Here we go again. There are so many things I’m really itching to blog about, that I wish I had a lot more time. But I don’t. So I’ll just mention a few things from this past Sunday’s New York Times that caught my attention.
One article worth mentioning is the cover story “Google Doesn’t Hate Owls. It Just Loves Cats,” by David Streitfeld. It talks about the endangered burrowing owl population near Google’s Mountain View offices in California’s Silicon Valley. This particular owl species, since it nests on the ground, is vulnerable to predators such as stalking cats. Of which there are many. And Google feeds that feral cat colony.
This is a serious issue; and a contentious one. On the one side, you have kind, loving people who feed and care for the cats (e.g. “trap, neuter and return”). And on the other side, there are those who argue that euthanizing feral cats that are not adoptable is the better approach, since feral cats kill wildlife such as birds, in large numbers. For example, as this article points out, in 2017, for the first time in 20 years of record-keeping, no owl fledglings were observed in that 750-acre park. Personally, while I absolutely adore cats, I think “Is euthanizing feral cats the right thing to do?” is a fair question to ask,” considering that cats are definitely not endangered — according to the article, there are an estimated 30-80 million feral cats in the United States alone — whereas a great many species of birds and mammals are endangered, threatened or declining. (The article also states that there are “endangered species” at the nearby Facebook campus, as well.)
In the Sunday Review section, though I didn’t read the opinion piece “Why You Should Be Drinking Obscure Wines,” by Jason Wilson, I did happen to catch a glimpse of this little factoid that appeared in it: “There are 1,368 known wine grape varieties, but nearly 80 percent of the world’s wine is made from just 20 kinds of grapes. Many of the rest face extinction.”
There’s also an opinion piece titled “The Silence of the Bugs,” by Curt Stager, which cites a 2017 study which evidenced a 76 percent decline in total seasonal biomass of flying insects netted at several dozen locations throughout Germany over a period of three decades, and points out we don’t know to what extent this is happening worldwide, since there’s a shortage of qualified scientists doing this type of research. But it’s an important issue to address, since, as the eminent biologist Edward O. Wilson aptly points out (this quotation appears in the article): “If all mankind were to disappear, the world would regenerate back to the rich state of equilibrium that existed ten thousand years ago. If insects were to vanish, the environment would collapse into chaos.”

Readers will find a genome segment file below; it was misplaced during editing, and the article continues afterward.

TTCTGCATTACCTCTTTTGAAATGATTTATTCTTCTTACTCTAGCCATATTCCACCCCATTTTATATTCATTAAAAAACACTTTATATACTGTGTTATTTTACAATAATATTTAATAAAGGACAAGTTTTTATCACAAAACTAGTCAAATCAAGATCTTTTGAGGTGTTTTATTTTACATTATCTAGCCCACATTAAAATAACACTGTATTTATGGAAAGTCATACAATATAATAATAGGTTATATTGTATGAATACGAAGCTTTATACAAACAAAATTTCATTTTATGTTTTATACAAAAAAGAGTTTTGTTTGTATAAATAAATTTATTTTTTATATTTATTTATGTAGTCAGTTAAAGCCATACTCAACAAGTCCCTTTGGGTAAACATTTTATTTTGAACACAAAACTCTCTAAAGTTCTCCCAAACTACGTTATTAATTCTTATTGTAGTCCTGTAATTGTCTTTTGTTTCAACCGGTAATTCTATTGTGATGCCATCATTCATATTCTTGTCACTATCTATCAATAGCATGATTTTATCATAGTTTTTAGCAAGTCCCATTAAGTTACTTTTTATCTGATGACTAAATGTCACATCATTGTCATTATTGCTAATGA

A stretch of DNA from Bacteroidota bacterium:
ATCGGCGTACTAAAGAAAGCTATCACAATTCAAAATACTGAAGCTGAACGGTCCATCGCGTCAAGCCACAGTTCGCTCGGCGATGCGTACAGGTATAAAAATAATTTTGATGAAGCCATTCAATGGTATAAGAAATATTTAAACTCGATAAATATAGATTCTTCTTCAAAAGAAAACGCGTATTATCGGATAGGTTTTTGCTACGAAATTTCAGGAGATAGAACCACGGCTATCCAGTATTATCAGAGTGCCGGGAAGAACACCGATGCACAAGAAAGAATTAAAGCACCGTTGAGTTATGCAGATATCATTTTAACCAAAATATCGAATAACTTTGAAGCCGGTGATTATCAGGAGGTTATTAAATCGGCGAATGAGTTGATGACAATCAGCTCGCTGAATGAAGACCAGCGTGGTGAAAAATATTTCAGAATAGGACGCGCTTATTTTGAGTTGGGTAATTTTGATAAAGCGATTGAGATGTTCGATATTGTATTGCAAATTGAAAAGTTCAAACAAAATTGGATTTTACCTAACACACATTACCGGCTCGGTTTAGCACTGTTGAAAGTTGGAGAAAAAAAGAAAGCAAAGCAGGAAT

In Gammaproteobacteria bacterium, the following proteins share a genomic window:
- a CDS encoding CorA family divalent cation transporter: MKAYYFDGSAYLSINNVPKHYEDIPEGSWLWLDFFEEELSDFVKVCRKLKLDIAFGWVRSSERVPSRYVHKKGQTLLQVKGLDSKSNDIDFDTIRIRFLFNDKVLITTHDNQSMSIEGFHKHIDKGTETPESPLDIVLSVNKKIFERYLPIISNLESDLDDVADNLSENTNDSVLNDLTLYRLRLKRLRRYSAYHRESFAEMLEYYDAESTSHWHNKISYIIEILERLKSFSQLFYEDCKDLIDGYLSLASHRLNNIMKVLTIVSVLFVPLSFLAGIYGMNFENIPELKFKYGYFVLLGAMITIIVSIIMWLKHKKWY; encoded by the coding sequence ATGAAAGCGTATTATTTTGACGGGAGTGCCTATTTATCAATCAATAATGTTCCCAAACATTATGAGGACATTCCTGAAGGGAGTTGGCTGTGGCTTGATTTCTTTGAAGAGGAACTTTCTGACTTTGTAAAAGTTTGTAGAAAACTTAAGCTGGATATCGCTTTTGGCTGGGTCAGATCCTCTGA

“Are we in the midst of a global insect Armageddon that most of us have failed to notice?” Stager asks in the piece. Surprisingly, coming up with a definitive answer to that question isn’t easy. To chime in with my own personal anecdotal evidence, I would say I’ve witnessed a similar enough decline here, as they’ve seen in Germany. I can remember as a child, I would sometimes keep a spider in a jar and I would be able to find plenty of food for it. But nowadays, it would starve to death. And that’s saying a lot, since a six-foot tall man can cover a lot more ground than a spider can.
Another Times opinion piece you might want to read is Katherine Stewart’s “A Christian Nationalist Blitz.” It’s just another sad example of how we could be focusing our attention on important issues and on finding solutions for the deadly serious problems plaguing mankind, but instead are forced to deal with ridiculous nonsense like this so-called “Project Blitz.”